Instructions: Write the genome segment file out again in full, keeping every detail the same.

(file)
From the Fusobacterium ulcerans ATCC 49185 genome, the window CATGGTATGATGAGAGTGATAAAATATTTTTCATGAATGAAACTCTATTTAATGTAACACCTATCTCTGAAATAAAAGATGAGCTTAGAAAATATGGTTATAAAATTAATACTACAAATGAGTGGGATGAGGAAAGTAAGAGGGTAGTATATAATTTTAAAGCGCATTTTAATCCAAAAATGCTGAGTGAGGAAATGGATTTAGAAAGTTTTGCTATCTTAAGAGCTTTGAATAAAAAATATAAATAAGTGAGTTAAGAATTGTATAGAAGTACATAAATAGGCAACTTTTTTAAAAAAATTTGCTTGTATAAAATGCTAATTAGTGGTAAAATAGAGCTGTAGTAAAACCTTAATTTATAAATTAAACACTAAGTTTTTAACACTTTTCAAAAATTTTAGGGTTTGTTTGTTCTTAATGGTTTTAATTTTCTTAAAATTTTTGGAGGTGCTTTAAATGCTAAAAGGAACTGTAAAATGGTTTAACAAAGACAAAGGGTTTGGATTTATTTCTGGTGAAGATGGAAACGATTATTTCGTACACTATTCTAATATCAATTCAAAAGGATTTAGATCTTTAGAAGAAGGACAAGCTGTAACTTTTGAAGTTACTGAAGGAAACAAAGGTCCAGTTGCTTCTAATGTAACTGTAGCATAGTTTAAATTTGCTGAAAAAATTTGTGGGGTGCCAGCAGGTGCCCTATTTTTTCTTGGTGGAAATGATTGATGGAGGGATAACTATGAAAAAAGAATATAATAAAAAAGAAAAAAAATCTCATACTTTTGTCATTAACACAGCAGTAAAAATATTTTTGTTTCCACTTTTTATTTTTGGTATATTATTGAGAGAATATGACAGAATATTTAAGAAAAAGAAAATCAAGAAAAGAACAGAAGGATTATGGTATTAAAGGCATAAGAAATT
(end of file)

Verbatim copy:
From the Fusobacterium ulcerans ATCC 49185 genome, the window CATGGTATGATGAGAGTGATAAAATATTTTTCATGAATGAAACTCTATTTAATGTAACACCTATCTCTGAAATAAAAGATGAGCTTAGAAAATATGGTTATAAAATTAATACTACAAATGAGTGGGATGAGGAAAGTAAGAGGGTAGTATATAATTTTAAAGCGCATTTTAATCCAAAAATGCTGAGTGAGGAAATGGATTTAGAAAGTTTTGCTATCTTAAGAGCTTTGAATAAAAAATATAAATAAGTGAGTTAAGAATTGTATAGAAGTACATAAATAGGCAACTTTTTTAAAAAAATTTGCTTGTATAAAATGCTAATTAGTGGTAAAATAGAGCTGTAGTAAAACCTTAATTTATAAATTAAACACTAAGTTTTTAACACTTTTCAAAAATTTTAGGGTTTGTTTGTTCTTAATGGTTTTAATTTTCTTAAAATTTTTGGAGGTGCTTTAAATGCTAAAAGGAACTGTAAAATGGTTTAACAAAGACAAAGGGTTTGGATTTATTTCTGGTGAAGATGGAAACGATTATTTCGTACACTATTCTAATATCAATTCAAAAGGATTTAGATCTTTAGAAGAAGGACAAGCTGTAACTTTTGAAGTTACTGAAGGAAACAAAGGTCCAGTTGCTTCTAATGTAACTGTAGCATAGTTTAAATTTGCTGAAAAAATTTGTGGGGTGCCAGCAGGTGCCCTATTTTTTCTTGGTGGAAATGATTGATGGAGGGATAACTATGAAAAAAGAATATAATAAAAAAGAAAAAAAATCTCATACTTTTGTCATTAACACAGCAGTAAAAATATTTTTGTTTCCACTTTTTATTTTTGGTATATTATTGAGAGAATATGACAGAATATTTAAGAAAAAGAAAATCAAGAAAAGAACAGAAGGATTATGGTATTAAAGGCATAAGAAATT